Thursday, December 18, 2014

A movie that's full of drumming and utterly devoid of sex, and that's where the parallel with my high school years ends.

You know what’s cool about being in the DGA? Christmas. This time of year I get screeners for a ton of movies that are hoping to be considered for awards. 

I know, right?

A couple of nights ago I dropped Whiplash into the DVD player. It's a story about a young musical student (played by Miles Teller) and his relationship with an abusive teacher (played by JK Simmons, who must have had a blast with the role because he gets to be a completely glorious asshole).

The fact that I’m singling out this movie might lead you to believe that this is an attempt to influence the voting. Nope. A lot of good films came out this year and I’m going to leave it to the Academy to decide whether Whiplash happens to be the best of them.

The reason I’m bringing it up is because it does something I’ve never seen before. Both the protagonist and the antagonist are pursuing the exact same thing. 

Exact.

The two characters tell you (by way of actions and dialogue with other characters) exactly what they intend to accomplish and the lengths they’re willing to go to accomplish it, so the movie doesn’t even have to fall back on a “surprise” reveal to justify their actions.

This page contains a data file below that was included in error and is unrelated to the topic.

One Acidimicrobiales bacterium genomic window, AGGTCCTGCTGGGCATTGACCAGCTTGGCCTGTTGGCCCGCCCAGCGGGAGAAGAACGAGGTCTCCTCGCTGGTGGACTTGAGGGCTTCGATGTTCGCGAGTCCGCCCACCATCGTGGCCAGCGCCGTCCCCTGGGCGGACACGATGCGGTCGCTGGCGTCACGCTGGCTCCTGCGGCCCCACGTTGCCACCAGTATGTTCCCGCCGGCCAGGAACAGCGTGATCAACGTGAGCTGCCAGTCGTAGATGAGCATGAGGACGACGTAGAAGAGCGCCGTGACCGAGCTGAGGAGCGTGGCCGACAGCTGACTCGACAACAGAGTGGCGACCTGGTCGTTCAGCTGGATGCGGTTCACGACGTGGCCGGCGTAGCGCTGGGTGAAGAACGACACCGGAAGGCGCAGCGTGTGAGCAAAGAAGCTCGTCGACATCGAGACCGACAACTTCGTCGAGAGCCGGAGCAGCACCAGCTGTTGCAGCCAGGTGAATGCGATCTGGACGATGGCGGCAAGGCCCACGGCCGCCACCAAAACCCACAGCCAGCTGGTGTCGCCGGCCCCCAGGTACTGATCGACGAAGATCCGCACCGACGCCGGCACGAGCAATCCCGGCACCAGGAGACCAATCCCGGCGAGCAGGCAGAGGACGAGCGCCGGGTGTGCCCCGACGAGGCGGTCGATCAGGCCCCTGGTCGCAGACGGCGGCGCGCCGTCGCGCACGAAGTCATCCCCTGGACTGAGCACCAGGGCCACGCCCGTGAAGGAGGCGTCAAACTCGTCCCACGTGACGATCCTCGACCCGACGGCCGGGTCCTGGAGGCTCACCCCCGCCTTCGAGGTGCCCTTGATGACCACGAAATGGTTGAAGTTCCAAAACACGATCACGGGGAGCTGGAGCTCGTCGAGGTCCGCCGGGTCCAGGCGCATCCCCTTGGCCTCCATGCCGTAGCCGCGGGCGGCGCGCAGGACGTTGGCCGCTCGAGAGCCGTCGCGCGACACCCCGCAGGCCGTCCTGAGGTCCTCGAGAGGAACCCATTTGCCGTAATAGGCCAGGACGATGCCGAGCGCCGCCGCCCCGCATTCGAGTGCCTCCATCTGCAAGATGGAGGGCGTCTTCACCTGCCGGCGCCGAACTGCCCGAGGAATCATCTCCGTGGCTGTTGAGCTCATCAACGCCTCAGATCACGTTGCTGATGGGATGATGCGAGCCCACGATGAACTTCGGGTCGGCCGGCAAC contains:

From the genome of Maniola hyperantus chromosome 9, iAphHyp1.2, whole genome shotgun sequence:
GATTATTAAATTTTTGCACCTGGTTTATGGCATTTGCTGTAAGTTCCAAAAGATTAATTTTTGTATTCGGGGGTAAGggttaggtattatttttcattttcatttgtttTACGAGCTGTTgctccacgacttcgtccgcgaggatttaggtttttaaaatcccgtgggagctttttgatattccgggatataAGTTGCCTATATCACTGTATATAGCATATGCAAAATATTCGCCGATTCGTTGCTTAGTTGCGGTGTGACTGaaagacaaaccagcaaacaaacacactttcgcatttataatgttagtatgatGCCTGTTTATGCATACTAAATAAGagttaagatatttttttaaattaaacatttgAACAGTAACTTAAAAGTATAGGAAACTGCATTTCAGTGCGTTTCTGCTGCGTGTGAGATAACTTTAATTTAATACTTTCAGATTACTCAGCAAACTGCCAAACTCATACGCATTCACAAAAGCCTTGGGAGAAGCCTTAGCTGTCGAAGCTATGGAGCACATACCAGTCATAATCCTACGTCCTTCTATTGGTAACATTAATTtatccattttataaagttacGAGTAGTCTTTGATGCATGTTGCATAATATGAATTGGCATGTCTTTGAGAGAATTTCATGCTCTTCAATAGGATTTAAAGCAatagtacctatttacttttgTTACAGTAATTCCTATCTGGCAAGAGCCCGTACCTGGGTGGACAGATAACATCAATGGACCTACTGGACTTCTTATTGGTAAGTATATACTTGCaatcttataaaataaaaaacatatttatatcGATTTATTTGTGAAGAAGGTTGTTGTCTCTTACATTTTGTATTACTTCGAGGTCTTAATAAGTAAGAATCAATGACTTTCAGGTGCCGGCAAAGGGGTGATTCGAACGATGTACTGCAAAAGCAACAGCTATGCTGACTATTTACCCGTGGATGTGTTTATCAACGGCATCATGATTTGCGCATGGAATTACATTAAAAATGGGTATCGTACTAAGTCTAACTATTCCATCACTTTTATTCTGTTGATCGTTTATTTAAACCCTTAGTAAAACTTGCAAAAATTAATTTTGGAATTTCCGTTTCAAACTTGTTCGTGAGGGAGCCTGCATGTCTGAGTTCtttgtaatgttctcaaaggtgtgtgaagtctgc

From a story point of view, that’s an extraordinary thing to pull off. And I happen to think it does. Despite both characters’ single-minded determination (see my post from June 5, 2009 about that) to achieve said goal, the film is able to create and elevate the conflict all the way through to an ending that’s simultaneously surprising, satisfying, and totally, perfectly, completely inevitable.  

Okay, I lied. I would like to influence the voting. Members of the Academy, take a look at the dramatic structure of this story. And consider nominating Damien Chazelle for Best Screenplay.